Tip of the Week

March 12, 2024

Hear my voice

Self-advocacy, the ability to communicate one’s needs and preferences, is not an innate skill. It’s a learned skill that often needs to be taught explicitly and practiced. 

Many students don’t speak up for two primary reasons.

  1. Fear of appearing weak, incapable, or being different. 
  2. They struggle to articulate their needs and/or don’t know the right words to use. 

For #1, we must consistently remind students that asking for help is a sign of strength and confidence. 

For #2, we need to help our students find the words and practice using them.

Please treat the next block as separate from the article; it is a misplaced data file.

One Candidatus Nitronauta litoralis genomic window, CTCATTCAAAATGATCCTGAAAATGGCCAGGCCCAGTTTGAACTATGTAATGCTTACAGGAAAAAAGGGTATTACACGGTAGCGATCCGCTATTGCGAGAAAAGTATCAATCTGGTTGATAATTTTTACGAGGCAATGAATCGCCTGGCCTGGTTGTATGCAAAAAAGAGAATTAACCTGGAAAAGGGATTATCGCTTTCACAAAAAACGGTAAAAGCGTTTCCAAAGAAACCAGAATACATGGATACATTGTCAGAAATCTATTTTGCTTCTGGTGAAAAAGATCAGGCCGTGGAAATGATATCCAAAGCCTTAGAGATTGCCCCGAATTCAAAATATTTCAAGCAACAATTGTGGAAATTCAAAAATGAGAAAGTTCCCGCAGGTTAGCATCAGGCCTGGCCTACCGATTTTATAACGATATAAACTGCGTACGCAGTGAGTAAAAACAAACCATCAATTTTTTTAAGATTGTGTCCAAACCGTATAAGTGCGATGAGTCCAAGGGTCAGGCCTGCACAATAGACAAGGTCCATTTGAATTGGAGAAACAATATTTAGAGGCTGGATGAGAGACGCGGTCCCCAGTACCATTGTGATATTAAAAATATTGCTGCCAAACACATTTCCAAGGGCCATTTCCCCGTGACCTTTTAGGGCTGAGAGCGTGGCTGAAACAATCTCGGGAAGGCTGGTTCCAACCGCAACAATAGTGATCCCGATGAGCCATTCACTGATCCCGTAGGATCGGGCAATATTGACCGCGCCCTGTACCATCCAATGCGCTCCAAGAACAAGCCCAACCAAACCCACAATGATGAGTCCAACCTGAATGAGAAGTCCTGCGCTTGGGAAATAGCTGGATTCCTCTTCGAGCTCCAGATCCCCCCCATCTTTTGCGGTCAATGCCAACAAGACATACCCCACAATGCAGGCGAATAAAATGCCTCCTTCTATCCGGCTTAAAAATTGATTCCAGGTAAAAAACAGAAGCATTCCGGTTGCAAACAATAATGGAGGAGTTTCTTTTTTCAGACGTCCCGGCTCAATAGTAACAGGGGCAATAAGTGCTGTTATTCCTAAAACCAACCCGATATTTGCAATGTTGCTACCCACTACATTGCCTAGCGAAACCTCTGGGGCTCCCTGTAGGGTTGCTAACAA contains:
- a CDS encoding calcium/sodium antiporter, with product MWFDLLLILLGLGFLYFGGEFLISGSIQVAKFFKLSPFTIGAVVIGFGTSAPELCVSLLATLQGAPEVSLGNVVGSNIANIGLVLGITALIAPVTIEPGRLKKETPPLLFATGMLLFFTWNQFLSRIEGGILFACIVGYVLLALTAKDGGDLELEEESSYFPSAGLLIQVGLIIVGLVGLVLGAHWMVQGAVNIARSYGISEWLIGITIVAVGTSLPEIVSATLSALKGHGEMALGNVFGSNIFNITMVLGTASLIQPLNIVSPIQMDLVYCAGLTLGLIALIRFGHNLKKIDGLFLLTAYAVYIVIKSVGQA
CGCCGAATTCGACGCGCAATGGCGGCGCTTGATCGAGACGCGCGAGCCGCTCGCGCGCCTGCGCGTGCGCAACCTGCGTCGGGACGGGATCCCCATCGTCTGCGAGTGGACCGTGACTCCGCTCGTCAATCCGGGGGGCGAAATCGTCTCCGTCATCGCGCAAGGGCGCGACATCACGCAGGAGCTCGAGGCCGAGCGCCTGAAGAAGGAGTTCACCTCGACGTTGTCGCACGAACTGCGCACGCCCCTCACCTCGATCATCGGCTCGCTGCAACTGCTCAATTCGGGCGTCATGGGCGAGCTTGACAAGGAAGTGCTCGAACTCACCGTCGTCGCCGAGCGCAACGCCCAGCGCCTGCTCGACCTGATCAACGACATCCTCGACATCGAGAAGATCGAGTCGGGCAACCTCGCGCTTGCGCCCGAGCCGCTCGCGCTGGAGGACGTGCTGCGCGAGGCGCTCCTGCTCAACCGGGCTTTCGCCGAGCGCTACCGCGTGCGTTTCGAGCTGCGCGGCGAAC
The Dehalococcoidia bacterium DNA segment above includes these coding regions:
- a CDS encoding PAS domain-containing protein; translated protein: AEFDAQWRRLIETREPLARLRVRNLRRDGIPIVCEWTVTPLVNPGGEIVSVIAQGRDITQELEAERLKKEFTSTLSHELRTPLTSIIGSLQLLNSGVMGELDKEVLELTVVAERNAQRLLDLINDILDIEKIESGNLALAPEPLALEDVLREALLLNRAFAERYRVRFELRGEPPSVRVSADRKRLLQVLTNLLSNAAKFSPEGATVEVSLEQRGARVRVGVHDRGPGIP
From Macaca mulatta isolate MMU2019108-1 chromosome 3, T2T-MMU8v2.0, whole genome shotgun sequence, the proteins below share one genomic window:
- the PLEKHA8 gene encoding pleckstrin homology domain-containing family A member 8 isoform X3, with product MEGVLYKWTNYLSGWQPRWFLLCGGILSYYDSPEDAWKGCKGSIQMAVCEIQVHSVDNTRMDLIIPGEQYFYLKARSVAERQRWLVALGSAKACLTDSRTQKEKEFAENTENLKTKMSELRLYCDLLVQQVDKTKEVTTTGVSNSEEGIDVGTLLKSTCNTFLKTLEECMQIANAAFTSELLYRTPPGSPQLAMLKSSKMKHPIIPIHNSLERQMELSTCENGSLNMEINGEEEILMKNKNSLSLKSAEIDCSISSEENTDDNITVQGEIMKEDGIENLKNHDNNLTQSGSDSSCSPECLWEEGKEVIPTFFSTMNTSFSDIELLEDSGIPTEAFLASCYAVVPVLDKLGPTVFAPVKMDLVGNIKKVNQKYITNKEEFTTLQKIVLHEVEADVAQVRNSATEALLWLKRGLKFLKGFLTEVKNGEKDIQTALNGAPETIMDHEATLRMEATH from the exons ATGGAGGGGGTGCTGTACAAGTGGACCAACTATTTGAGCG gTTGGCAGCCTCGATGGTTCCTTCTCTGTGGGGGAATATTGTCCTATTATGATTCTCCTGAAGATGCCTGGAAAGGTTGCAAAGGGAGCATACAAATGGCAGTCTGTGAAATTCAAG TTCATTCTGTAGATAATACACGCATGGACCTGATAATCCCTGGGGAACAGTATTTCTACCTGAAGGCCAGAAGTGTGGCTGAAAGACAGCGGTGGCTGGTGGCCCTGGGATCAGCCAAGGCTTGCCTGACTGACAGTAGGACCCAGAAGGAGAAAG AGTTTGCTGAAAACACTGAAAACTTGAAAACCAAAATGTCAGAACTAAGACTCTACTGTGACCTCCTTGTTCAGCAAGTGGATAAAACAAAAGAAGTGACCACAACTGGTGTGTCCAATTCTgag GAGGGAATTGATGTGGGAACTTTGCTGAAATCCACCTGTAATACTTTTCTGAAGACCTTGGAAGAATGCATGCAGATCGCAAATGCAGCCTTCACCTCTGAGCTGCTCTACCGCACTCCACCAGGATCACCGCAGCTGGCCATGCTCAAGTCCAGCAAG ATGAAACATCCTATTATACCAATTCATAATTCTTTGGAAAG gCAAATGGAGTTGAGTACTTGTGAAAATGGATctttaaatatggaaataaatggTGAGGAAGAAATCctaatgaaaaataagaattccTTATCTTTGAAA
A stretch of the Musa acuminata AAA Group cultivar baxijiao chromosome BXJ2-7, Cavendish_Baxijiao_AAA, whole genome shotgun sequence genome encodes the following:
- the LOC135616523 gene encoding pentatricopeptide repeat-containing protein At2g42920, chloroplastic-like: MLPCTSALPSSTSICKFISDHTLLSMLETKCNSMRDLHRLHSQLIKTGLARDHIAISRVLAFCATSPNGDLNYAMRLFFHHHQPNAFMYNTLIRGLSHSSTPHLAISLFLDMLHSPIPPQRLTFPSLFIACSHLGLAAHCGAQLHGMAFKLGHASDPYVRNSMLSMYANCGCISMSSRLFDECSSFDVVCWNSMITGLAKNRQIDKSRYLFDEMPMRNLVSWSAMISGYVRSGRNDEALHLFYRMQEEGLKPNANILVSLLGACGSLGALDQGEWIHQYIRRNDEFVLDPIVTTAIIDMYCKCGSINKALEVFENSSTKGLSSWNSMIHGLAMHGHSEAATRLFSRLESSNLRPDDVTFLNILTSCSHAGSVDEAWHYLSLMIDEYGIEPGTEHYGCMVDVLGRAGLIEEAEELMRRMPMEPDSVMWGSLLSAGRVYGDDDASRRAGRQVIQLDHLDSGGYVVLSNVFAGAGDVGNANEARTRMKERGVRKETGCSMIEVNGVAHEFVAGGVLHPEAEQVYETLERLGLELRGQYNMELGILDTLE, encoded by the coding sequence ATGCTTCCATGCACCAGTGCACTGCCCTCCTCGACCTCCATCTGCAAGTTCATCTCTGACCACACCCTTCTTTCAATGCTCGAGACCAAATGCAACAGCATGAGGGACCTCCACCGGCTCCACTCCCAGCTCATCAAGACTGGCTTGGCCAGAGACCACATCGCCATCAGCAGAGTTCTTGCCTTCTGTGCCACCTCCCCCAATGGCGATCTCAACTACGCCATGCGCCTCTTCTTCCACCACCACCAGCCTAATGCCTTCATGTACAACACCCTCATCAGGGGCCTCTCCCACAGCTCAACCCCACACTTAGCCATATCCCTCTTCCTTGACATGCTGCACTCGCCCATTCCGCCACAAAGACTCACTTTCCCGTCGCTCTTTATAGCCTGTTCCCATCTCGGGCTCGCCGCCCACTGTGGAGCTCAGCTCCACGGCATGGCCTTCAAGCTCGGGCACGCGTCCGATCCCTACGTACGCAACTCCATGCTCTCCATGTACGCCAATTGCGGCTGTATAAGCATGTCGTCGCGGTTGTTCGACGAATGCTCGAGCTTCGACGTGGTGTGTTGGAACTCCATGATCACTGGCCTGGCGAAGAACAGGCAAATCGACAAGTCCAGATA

Model it. “Send your teacher an email” is a great idea until they open the email and then stare at it not knowing what to say or how to say it. Instead, open an email together and model the language one might use to ask a teacher a question or for more information. 

Role-play it. “Go see your teacher after school” is excellent advice, but only if the student has the words and is confident in articulating their need. Instead, role-play it first and practice getting the right words out in a conversation. You can do it both ways: have your child play the role of the student and the teacher.

In both scenarios, conversation-starters can be helpful. 

“I’m having some trouble with…”

“I don’t understand this. Can you please explain it to me again?”

“I re-read the directions but I’m still a little confused.”

“I’m feeling overwhelmed by this assignment and don’t know how to start…”